Dem rallies opposition to new fed hacking powers

Dem rallies opposition to new fed hacking powers

A key senator is trying to block the Justice Department's request to expand its remote hacking powers, after the Supreme Court signed off on the proposal Thursday.

“These amendments will have significant consequences for Americans’ privacy and the scope of the government’s powers to conduct remote surveillance and searches of electronic devices,” warned Sen. Ron WydenRonald (Ron) Lee WydenManning: Additional Assange charges are feds 'using the law as a sword' Overnight Health Care — Presented by PCMA — Senators unveil sweeping bipartisan health care package | House lawmakers float Medicare pricing reforms | Dems offer bill to guarantee abortion access Democratic senator warns of threat to press freedom in new Assange charges MORE (D-Ore.), a prominent digital privacy advocate and member of the Intelligence Committee, on Thursday.

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The proposed alteration to the little-known criminal procedure rules would allow judges to grant warrants for electronic searches in multiple locations or even when investigators don’t know the physical location of a device.

The Justice Department, which has been working for years on getting the change, insists the revision to what’s known as Rule 41 is a necessary update to match the realities of modern digital investigations.

"This amendment ensures that courts can be asked to review warrant applications in situations where is it currently unclear what judge has that authority," the DOJ said in a statement.

But tech companies such as Google, computer scientists and privacy advocates have decried the potential update, which they believe would give the FBI the authority to hack computers with little oversight.

The Supreme Court OK'd the change on Thursday and passed the request along to Congress for final approval. If lawmakers give the thumbs-up, or do nothing, the change would go into effect in six months.

Wyden said he will soon introduce legislation that would block the revision. 

“Under the proposed rules,” Wyden said Thursday, “the government would now be able to obtain a single warrant to access and search thousands or millions of computers at once.”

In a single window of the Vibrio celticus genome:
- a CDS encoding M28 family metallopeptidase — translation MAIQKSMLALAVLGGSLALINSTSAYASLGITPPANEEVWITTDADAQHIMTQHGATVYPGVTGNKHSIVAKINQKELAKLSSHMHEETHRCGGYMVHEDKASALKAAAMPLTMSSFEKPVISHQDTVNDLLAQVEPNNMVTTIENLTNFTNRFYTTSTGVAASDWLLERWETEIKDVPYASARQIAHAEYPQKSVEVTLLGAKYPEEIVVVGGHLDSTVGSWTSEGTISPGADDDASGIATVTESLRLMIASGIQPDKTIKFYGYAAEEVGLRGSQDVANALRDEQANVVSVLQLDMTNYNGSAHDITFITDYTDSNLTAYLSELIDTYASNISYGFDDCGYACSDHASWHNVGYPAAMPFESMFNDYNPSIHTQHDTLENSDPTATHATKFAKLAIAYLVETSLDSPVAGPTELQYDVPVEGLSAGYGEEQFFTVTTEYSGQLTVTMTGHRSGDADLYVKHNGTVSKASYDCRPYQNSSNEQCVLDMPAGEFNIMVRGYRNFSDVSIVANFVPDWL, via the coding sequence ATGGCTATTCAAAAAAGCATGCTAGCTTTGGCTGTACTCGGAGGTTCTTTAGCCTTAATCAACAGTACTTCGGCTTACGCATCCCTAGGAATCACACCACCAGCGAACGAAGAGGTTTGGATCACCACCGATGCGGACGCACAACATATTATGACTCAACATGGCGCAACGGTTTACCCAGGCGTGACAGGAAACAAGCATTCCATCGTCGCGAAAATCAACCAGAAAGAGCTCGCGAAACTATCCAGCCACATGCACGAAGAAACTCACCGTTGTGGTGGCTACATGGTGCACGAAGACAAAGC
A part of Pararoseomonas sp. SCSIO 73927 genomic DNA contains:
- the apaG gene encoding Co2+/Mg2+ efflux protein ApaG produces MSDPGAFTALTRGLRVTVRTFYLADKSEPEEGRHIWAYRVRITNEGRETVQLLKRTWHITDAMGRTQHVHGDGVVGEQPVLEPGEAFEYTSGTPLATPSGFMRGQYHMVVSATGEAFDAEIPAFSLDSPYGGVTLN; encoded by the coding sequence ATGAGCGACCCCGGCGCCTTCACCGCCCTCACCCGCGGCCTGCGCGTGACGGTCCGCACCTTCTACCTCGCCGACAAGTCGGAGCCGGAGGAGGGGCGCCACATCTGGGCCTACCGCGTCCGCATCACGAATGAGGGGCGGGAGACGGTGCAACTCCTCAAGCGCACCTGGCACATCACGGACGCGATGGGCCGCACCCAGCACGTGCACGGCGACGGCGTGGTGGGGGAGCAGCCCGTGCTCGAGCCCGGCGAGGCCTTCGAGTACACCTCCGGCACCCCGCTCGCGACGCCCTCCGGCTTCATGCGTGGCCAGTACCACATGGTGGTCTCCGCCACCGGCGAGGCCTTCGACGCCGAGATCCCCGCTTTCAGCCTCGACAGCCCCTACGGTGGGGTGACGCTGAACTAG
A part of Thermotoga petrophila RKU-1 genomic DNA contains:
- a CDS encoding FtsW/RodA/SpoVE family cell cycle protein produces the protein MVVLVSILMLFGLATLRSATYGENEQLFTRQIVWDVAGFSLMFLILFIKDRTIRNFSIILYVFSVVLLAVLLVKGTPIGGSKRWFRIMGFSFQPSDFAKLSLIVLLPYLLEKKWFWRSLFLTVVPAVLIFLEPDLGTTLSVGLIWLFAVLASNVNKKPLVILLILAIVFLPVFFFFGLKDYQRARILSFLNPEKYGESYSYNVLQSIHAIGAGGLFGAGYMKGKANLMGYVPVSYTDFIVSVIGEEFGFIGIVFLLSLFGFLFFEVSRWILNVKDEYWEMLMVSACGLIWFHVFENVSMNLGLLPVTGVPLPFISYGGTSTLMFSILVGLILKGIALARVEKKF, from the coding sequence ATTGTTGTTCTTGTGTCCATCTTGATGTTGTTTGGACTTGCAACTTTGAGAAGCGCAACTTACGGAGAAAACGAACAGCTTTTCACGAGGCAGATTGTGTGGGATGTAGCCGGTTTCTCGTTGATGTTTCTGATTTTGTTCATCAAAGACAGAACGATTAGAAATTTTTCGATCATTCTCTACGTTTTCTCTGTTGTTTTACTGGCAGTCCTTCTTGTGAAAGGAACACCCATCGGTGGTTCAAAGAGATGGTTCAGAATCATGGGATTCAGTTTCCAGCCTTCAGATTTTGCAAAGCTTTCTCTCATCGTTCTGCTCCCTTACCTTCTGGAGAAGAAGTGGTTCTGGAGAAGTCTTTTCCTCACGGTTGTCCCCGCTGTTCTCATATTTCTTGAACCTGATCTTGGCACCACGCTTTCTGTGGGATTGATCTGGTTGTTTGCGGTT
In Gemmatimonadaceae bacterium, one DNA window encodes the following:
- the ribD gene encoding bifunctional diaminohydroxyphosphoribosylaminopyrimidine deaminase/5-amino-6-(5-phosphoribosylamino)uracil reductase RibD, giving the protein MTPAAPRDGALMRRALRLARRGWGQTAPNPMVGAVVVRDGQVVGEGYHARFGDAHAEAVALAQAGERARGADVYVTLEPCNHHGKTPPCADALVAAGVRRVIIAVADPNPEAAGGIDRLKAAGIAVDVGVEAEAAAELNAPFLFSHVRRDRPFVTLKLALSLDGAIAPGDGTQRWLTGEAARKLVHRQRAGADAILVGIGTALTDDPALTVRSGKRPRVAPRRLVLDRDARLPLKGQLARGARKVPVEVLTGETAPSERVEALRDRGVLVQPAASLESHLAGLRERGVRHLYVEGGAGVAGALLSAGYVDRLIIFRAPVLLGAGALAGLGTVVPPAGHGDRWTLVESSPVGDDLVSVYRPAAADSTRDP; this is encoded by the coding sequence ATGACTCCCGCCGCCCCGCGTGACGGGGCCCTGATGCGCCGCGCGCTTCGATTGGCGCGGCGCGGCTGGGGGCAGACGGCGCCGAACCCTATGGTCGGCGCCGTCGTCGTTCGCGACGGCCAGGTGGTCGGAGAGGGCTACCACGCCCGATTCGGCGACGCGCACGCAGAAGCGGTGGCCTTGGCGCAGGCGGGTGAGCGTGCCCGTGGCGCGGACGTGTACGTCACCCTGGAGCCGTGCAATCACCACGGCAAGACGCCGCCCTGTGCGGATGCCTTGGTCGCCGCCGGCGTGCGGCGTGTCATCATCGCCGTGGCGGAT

“And the vast majority of the affected computers would belong to the victims, not the perpetrators, of a cybercrime,” he added.

The long-simmering debate came back into the news last week when a federal judge invalidated a government warrant used to hack a child pornography suspect.

The warrant in question allowed investigators to place malware on Playpen, a website known to contain child porn, and identify users. Using this method, the government reportedly then identified thousands of users, leading to numerous cases.

But civil liberties advocates and legal experts questioned whether the government could use one warrant, authorized in Virginia, to uncover previously unknown people in locations around the country.

The ruling was one of the first test cases of the issues the two sides are debating in the push to revise Rule 41.

Law enforcement officials say it would be impossible to obtain thousands of warrants for each person they uncover in investigations like the one into Playpen, especially when they don’t know where the site’s users are located.

“Criminals now have ready access to sophisticated anonymizing technologies to conceal their identity while they engage in crime over the Internet, and the use of remote searches is often the only mechanism available to law enforcement to identify and apprehend them," the DOJ said.

But the tech community and privacy advocates warn that giving judges the power to authorize warrants for multiple, or even undetermined, jurisdictions is a slippery slope. It could lead to dragnet searches stretching across borders, they argue.

These opponents came out on Thursday to urge Congress to block the Rule 41 update.

Neema Singh Guliani, a legislative counsel with the American Civil Liberties Union (ACLU), called the revision “a monumental change” that “should not be snuck by Congress under the guise of a procedural rule.”

“What we’re talking about is government hacking,” said Kevin Bankston, director of New America’s Open Technology Institute. “This obscure rule change would authorize a whole lot more of it.”

Civil liberties and privacy advocates believe the DOJ should actually propose a bill that would grant judges these powers, instead of “trying to quietly circumvent the legislative process by pushing for a change in court rules,” Bankston said.

— Updated 2:08 p.m.